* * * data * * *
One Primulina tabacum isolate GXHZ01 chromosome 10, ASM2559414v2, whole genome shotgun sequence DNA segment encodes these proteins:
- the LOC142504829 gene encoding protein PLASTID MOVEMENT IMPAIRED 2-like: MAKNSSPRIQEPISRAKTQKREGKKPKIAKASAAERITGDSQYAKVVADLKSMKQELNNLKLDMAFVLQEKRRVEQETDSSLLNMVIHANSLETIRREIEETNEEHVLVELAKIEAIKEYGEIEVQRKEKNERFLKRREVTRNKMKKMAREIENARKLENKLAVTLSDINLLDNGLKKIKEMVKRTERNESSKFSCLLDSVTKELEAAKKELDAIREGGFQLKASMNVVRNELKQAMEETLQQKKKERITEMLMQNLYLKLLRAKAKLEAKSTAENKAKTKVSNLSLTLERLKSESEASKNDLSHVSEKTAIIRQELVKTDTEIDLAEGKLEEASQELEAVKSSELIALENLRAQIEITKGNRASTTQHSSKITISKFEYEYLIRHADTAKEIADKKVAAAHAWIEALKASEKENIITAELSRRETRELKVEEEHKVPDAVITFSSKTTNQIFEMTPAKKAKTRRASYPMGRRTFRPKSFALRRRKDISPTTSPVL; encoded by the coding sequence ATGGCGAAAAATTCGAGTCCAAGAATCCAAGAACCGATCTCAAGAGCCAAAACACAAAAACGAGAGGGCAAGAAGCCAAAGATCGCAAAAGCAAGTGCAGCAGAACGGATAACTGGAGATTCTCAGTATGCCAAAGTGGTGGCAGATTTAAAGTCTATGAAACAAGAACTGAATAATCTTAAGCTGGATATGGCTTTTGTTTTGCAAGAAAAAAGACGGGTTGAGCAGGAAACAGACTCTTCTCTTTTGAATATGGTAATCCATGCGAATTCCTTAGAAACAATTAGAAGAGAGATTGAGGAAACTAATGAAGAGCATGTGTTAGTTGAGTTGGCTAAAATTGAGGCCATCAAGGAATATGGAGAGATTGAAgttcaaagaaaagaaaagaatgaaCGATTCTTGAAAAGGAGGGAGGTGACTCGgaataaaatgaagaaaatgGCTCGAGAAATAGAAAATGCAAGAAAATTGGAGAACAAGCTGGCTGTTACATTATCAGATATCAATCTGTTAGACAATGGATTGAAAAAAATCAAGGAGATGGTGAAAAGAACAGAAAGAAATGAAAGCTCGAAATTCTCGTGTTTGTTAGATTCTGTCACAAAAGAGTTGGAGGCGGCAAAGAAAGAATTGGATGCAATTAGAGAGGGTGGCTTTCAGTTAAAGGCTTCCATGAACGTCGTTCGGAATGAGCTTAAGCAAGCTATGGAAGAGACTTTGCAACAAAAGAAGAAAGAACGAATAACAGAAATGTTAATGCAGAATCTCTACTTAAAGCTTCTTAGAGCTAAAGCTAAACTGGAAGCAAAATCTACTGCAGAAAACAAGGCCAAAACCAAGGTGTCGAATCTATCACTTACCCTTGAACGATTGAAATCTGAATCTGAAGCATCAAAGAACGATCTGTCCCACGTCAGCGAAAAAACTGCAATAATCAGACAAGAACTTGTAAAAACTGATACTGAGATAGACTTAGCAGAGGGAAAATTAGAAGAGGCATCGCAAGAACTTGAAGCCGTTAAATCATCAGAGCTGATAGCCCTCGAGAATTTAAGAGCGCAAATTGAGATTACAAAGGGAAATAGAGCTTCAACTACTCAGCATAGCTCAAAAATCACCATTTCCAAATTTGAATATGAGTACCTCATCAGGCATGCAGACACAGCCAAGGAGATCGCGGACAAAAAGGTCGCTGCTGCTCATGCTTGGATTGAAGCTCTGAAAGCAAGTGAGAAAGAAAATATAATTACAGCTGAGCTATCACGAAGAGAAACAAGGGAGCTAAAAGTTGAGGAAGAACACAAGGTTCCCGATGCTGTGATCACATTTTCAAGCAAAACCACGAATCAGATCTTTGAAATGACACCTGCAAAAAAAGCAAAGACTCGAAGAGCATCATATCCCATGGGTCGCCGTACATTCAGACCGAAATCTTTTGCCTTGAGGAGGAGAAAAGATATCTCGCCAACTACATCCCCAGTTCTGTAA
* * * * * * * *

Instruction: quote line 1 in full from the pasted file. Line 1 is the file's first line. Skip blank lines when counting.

One Primulina tabacum isolate GXHZ01 chromosome 10, ASM2559414v2, whole genome shotgun sequence DNA segment encodes these proteins: